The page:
International legal requirements
The use of documentation specifically addressing importation and exportation of cultural goods is one of the best solutions to efficiently control the movement of these types of objects and counter their illegal export.
The use of export certificates is one of the key requirements of the 1970 UNESCO Convention. In its article 6, the Convention states that:
"The States Parties to this Convention undertake:
(a) To introduce an appropriate certificate in which the exporting State would specify that the export of the cultural property in question is authorized. The certificate should accompany all items of cultural property exported in accordance with the regulations;
(b) to prohibit the exportation of cultural property from their territory unless accompanied by the above-mentioned export certificate;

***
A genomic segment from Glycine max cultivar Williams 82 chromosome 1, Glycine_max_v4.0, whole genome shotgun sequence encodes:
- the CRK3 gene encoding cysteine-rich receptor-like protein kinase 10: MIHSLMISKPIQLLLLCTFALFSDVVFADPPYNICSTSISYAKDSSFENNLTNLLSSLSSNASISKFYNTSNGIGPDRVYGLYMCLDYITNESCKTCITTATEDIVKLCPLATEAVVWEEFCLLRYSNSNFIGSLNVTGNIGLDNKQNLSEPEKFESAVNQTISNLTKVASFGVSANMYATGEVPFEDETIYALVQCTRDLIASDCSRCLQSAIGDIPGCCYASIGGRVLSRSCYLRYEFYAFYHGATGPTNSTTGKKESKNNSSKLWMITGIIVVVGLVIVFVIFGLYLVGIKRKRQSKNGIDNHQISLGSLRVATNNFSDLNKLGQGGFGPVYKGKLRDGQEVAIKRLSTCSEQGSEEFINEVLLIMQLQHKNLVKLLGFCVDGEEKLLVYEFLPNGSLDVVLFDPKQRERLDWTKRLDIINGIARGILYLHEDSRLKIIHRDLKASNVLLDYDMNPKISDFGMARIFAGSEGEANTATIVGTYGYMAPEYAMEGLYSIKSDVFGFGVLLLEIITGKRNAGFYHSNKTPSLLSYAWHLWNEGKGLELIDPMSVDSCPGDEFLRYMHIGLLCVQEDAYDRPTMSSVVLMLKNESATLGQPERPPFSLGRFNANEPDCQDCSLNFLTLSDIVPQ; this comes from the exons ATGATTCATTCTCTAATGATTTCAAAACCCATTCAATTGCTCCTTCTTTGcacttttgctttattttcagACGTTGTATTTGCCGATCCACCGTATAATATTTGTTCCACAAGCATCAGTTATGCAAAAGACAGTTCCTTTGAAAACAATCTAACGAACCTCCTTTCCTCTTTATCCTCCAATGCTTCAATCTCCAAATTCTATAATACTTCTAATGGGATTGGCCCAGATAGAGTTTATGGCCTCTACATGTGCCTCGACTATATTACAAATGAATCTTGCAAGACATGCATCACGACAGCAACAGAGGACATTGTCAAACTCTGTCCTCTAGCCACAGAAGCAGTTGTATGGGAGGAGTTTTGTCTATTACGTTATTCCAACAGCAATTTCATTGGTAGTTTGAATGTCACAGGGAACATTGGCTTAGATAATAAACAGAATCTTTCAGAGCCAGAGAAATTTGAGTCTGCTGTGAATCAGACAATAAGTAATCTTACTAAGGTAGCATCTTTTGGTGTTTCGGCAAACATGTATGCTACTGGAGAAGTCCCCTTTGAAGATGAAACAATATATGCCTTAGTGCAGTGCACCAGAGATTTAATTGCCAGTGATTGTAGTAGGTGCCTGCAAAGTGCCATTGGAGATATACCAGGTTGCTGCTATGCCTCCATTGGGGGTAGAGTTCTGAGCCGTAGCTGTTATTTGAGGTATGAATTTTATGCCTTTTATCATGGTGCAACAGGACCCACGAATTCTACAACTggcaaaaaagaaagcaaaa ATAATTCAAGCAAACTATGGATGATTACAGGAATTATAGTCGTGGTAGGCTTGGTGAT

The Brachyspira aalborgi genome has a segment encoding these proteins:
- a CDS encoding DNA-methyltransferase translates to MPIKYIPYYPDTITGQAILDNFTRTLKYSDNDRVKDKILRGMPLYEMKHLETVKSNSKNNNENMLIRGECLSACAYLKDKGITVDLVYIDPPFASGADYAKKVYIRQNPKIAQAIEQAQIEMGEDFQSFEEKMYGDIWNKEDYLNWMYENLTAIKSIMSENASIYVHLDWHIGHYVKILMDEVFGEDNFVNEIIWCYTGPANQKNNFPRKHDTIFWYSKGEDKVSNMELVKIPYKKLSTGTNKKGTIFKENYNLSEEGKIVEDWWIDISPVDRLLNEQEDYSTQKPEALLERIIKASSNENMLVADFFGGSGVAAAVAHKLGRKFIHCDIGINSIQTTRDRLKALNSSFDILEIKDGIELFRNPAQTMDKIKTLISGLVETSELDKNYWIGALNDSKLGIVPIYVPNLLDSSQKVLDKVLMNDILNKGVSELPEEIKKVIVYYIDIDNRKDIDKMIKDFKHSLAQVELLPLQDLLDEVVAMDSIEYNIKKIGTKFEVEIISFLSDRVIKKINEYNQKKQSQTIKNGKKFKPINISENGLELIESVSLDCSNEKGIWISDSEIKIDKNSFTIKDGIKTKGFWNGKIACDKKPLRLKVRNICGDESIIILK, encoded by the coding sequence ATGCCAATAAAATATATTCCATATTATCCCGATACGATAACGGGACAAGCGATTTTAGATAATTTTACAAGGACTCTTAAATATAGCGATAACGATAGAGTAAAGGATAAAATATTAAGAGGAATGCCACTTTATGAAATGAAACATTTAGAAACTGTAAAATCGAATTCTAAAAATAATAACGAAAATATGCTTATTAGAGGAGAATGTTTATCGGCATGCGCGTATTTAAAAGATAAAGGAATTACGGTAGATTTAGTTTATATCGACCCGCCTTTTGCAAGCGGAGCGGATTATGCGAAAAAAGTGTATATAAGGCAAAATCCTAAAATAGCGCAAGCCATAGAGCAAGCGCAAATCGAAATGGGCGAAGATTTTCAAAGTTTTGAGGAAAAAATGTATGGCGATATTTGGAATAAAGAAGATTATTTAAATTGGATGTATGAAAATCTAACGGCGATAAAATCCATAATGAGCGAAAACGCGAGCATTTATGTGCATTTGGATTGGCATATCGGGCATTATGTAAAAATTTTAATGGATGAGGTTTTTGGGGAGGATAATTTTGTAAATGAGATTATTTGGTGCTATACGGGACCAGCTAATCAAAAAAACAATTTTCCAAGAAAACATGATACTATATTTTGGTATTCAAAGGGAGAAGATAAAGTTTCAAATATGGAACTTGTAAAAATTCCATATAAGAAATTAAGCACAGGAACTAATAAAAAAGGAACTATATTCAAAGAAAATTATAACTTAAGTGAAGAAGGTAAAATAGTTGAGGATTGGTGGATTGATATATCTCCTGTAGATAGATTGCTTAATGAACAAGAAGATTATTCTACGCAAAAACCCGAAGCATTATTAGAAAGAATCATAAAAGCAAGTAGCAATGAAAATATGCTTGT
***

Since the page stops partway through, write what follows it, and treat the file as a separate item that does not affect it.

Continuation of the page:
(c) to publicize this prohibition by appropriate means, particularly among persons likely to export or import cultural property."
The text also requires that States Parties control and promote their use within their territory.
Export certificates: A “passport” for cultural property
People travelling to other countries need a valid passport. Similarly, export certificates are like a passport for cultural property. As passports, they must include a quality picture. They can be used either for a definitive export, or for temporary movements in the case of a loan for an exhibition.